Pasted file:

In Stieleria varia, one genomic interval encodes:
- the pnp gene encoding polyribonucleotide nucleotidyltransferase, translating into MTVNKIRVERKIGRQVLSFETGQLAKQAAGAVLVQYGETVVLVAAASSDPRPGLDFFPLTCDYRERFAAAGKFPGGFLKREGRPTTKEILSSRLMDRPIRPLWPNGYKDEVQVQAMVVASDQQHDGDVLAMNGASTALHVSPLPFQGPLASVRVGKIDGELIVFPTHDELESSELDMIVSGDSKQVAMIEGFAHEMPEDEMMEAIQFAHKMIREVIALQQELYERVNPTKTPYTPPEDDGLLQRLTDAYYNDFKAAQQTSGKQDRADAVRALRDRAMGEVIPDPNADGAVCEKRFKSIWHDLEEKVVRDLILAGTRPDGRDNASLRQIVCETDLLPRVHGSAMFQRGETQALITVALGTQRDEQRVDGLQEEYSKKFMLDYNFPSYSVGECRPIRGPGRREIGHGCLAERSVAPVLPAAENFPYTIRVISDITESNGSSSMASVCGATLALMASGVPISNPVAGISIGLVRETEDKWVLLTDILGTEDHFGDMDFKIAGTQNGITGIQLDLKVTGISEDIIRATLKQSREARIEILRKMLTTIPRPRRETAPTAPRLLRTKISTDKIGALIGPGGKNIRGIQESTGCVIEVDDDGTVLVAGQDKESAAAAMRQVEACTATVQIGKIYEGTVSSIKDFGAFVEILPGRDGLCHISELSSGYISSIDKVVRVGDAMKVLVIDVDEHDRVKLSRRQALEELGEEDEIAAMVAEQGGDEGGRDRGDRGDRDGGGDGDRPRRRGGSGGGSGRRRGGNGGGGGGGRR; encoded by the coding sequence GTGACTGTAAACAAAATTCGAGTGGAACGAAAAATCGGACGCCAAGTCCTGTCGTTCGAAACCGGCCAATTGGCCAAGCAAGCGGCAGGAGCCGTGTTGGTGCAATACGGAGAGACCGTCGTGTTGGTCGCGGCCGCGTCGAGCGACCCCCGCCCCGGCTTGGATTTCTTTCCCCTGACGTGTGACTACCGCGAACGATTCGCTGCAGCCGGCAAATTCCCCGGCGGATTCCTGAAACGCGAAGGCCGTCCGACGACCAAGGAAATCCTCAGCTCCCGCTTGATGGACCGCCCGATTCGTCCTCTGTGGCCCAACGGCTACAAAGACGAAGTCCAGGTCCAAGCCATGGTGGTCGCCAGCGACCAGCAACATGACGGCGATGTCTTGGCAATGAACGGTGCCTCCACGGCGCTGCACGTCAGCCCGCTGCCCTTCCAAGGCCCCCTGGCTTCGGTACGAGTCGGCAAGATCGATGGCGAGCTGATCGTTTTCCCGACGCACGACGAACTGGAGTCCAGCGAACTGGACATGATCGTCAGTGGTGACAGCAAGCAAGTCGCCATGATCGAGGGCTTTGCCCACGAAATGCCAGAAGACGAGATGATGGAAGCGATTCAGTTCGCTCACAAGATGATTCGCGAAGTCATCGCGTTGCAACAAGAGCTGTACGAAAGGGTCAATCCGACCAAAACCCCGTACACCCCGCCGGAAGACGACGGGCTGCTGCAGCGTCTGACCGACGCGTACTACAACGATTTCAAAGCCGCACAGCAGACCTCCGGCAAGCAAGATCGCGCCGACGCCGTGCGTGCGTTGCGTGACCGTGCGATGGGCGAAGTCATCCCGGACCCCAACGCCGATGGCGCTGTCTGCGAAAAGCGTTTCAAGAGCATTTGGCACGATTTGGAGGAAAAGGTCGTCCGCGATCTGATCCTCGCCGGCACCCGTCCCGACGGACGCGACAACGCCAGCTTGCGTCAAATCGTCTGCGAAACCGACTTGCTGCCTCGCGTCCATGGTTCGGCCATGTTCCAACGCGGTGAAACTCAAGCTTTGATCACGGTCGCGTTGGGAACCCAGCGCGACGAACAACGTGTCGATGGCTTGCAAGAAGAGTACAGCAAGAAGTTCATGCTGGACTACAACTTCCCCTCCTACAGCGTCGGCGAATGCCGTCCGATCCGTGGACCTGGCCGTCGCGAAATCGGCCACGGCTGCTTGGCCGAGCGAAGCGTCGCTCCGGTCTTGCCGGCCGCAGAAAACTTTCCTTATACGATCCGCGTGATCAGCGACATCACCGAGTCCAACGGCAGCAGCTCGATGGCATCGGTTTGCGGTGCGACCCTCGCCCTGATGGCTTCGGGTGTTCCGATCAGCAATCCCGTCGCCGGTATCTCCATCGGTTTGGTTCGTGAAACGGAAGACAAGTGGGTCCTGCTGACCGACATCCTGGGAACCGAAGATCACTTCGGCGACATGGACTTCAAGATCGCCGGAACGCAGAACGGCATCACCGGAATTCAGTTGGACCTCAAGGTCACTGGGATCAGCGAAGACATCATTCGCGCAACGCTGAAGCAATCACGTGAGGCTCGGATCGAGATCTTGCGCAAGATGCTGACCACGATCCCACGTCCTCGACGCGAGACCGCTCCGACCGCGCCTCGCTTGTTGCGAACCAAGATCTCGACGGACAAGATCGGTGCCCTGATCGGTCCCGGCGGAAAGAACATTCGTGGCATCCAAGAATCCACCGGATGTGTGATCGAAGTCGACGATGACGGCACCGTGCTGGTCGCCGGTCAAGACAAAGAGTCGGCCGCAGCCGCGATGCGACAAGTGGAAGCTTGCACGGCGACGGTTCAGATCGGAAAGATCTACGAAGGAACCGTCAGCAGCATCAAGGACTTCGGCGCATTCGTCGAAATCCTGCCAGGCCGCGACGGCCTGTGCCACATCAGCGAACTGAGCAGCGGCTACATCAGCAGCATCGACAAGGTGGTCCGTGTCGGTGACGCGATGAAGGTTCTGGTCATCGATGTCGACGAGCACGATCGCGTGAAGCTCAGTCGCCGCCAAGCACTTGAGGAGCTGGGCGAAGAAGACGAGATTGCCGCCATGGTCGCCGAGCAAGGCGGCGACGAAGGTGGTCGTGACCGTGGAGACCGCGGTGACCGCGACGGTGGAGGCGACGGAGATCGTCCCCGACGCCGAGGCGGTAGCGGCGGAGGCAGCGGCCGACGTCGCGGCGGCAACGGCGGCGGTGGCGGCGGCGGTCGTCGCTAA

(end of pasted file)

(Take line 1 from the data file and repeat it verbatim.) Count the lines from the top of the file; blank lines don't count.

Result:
In Stieleria varia, one genomic interval encodes: